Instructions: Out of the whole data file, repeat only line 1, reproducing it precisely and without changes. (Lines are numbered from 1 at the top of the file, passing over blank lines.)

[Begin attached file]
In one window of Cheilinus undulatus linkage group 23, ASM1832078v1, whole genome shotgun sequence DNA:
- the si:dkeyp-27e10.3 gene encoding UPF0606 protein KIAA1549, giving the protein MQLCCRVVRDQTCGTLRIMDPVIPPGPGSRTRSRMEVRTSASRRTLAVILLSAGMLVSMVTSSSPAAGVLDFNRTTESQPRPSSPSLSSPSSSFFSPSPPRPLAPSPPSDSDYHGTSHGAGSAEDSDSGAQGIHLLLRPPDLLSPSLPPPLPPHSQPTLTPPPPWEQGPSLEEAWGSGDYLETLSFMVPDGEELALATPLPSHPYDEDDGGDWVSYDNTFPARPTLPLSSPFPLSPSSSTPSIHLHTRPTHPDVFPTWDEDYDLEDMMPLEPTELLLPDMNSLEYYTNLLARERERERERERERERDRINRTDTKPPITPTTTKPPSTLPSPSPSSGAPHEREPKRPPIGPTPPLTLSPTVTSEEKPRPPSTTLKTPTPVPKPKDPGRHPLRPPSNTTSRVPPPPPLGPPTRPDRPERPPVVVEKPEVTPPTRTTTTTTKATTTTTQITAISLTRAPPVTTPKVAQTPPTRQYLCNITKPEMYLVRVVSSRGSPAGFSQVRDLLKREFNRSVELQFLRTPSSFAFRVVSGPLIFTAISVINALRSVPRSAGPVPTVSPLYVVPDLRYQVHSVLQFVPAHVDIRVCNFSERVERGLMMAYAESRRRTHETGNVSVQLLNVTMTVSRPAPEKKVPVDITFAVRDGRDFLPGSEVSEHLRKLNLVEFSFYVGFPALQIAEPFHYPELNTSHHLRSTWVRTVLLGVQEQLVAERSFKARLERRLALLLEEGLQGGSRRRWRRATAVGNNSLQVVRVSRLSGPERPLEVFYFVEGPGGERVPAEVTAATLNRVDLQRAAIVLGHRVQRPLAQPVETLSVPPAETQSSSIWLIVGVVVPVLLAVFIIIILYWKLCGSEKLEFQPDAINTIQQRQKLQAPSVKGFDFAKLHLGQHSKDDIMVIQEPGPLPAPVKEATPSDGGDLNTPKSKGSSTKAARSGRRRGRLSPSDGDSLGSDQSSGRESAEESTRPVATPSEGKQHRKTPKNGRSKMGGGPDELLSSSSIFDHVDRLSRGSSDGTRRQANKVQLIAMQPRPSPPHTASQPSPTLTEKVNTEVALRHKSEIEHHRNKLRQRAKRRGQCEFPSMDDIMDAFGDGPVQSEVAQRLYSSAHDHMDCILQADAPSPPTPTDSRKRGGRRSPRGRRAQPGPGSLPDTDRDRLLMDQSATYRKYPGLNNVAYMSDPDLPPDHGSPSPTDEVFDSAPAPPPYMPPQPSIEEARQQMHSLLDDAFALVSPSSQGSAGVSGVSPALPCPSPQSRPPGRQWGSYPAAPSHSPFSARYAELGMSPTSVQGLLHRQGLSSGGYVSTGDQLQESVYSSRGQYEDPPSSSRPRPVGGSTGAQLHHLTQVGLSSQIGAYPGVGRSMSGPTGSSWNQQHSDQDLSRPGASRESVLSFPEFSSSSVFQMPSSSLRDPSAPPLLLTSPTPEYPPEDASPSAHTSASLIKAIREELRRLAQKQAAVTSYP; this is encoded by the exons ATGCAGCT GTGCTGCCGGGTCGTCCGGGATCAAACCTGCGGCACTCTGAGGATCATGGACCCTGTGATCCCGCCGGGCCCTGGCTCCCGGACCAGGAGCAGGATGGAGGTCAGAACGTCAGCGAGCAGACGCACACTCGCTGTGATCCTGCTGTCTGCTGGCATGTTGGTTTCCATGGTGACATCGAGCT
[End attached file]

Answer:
In one window of Cheilinus undulatus linkage group 23, ASM1832078v1, whole genome shotgun sequence DNA: